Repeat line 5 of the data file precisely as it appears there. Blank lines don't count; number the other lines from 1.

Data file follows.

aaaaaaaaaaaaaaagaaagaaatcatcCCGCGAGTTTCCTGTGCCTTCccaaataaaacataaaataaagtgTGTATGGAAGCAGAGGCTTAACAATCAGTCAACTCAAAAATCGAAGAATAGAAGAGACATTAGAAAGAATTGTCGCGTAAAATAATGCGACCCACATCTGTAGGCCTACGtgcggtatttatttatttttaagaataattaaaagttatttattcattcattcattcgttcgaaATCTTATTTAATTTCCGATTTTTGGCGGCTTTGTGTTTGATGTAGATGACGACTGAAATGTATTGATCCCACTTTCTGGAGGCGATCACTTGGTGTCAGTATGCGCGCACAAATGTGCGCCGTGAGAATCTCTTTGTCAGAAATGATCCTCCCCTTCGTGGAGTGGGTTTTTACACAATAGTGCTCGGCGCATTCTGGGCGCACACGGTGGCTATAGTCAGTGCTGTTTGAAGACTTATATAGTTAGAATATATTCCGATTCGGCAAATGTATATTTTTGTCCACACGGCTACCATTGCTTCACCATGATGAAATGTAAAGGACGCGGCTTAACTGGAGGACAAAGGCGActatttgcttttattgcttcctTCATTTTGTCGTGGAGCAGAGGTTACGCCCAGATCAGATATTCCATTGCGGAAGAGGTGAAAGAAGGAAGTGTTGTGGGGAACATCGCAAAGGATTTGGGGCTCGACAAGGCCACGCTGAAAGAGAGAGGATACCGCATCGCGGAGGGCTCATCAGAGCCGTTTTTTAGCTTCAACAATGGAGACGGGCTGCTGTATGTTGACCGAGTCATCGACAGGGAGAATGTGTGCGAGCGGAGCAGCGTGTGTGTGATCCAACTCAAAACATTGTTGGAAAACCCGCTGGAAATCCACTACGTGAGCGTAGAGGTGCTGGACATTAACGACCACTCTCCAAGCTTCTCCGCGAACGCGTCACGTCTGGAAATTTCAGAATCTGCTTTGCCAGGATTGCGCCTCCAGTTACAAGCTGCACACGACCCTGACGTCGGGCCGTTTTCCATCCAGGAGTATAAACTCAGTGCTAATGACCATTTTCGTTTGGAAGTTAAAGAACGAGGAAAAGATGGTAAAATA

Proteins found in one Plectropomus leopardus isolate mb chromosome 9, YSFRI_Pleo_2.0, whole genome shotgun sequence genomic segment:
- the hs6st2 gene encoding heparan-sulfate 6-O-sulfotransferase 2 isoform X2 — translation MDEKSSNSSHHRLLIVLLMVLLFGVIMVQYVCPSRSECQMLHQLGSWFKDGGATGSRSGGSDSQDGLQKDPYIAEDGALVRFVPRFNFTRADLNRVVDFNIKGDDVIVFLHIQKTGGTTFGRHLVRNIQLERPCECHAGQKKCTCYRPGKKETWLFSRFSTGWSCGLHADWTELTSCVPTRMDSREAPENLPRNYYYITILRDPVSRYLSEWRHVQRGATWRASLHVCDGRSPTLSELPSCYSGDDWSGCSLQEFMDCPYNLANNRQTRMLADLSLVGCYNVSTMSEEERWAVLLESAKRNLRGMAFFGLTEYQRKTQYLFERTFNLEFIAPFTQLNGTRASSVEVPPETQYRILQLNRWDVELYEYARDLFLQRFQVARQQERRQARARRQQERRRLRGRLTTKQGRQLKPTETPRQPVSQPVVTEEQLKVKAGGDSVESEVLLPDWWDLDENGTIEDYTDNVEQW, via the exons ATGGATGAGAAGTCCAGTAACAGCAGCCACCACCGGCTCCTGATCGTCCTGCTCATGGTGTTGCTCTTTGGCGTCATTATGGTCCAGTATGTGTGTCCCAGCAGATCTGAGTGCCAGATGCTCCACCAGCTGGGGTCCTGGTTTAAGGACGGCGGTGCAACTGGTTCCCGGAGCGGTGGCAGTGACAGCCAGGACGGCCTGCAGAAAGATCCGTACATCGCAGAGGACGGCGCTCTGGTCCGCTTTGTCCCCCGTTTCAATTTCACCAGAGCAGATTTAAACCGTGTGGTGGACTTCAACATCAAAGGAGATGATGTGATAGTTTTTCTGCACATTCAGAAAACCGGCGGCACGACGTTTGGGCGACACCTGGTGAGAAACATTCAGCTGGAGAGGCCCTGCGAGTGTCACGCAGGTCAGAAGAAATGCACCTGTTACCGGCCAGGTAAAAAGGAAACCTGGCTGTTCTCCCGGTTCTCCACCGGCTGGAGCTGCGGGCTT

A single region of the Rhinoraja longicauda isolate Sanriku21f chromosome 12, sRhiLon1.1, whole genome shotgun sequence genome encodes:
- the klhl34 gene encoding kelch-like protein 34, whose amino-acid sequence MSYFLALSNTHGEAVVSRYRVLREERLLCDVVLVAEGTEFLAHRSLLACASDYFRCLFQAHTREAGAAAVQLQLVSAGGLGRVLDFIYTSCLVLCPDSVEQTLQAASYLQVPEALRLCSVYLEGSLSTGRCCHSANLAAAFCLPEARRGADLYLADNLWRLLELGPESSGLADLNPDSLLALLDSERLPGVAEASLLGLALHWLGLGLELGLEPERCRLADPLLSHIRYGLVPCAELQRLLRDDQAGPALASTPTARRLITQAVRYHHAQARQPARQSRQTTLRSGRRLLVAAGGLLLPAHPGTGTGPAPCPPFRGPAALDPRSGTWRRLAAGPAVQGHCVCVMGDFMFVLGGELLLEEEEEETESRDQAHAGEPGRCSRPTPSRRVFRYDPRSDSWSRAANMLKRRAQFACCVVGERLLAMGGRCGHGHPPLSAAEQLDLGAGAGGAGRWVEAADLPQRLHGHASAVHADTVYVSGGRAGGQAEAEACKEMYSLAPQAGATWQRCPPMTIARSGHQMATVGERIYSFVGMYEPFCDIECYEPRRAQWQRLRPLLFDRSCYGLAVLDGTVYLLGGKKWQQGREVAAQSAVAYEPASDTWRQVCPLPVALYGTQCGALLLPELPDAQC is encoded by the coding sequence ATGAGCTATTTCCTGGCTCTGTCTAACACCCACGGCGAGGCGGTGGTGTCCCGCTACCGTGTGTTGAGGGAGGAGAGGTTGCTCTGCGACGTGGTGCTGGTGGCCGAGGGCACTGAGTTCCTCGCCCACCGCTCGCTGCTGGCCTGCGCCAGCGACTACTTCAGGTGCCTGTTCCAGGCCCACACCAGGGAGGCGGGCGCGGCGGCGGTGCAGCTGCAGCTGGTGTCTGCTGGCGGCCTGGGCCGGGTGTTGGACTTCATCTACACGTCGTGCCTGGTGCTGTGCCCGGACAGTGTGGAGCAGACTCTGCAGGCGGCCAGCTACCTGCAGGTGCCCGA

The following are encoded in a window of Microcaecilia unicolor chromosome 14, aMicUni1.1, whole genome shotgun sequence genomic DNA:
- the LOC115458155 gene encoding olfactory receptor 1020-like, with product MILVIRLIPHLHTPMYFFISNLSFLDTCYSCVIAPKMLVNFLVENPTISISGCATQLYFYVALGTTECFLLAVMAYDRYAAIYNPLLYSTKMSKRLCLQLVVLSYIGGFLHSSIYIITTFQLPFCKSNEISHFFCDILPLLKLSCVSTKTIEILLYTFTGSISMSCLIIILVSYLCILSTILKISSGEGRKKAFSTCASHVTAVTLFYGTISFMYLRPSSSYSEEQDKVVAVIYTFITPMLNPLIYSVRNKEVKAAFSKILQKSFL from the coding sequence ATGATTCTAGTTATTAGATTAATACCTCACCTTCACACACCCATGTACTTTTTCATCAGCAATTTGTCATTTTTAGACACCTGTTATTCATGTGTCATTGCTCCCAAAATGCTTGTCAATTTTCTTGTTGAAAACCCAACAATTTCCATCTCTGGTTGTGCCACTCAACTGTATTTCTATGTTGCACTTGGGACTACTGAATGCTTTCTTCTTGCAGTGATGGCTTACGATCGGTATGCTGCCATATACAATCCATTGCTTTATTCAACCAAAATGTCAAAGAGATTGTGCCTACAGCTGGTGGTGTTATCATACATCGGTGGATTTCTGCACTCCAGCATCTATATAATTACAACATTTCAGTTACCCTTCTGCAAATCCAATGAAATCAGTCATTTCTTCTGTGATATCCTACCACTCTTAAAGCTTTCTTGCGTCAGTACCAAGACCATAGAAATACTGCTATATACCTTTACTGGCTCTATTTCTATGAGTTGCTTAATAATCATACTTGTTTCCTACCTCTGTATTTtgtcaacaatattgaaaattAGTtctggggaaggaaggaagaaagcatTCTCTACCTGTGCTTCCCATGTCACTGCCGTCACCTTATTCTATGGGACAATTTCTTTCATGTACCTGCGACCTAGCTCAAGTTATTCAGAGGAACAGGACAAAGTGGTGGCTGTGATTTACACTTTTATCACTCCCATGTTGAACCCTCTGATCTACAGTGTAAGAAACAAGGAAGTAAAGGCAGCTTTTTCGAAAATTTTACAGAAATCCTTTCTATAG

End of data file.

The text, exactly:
- the klhl34 gene encoding kelch-like protein 34, whose amino-acid sequence MSYFLALSNTHGEAVVSRYRVLREERLLCDVVLVAEGTEFLAHRSLLACASDYFRCLFQAHTREAGAAAVQLQLVSAGGLGRVLDFIYTSCLVLCPDSVEQTLQAASYLQVPEALRLCSVYLEGSLSTGRCCHSANLAAAFCLPEARRGADLYLADNLWRLLELGPESSGLADLNPDSLLALLDSERLPGVAEASLLGLALHWLGLGLELGLEPERCRLADPLLSHIRYGLVPCAELQRLLRDDQAGPALASTPTARRLITQAVRYHHAQARQPARQSRQTTLRSGRRLLVAAGGLLLPAHPGTGTGPAPCPPFRGPAALDPRSGTWRRLAAGPAVQGHCVCVMGDFMFVLGGELLLEEEEEETESRDQAHAGEPGRCSRPTPSRRVFRYDPRSDSWSRAANMLKRRAQFACCVVGERLLAMGGRCGHGHPPLSAAEQLDLGAGAGGAGRWVEAADLPQRLHGHASAVHADTVYVSGGRAGGQAEAEACKEMYSLAPQAGATWQRCPPMTIARSGHQMATVGERIYSFVGMYEPFCDIECYEPRRAQWQRLRPLLFDRSCYGLAVLDGTVYLLGGKKWQQGREVAAQSAVAYEPASDTWRQVCPLPVALYGTQCGALLLPELPDAQC is encoded by the coding sequence ATGAGCTATTTCCTGGCTCTGTCTAACACCCACGGCGAGGCGGTGGTGTCCCGCTACCGTGTGTTGAGGGAGGAGAGGTTGCTCTGCGACGTGGTGCTGGTGGCCGAGGGCACTGAGTTCCTCGCCCACCGCTCGCTGCTGGCCTGCGCCAGCGACTACTTCAGGTGCCTGTTCCAGGCCCACACCAGGGAGGCGGGCGCGGCGGCGGTGCAGCTGCAGCTGGTGTCTGCTGGCGGCCTGGGCCGGGTGTTGGACTTCATCTACACGTCGTGCCTGGTGCTGTGCCCGGACAGTGTGGAGCAGACTCTGCAGGCGGCCAGCTACCTGCAGGTGCCCGA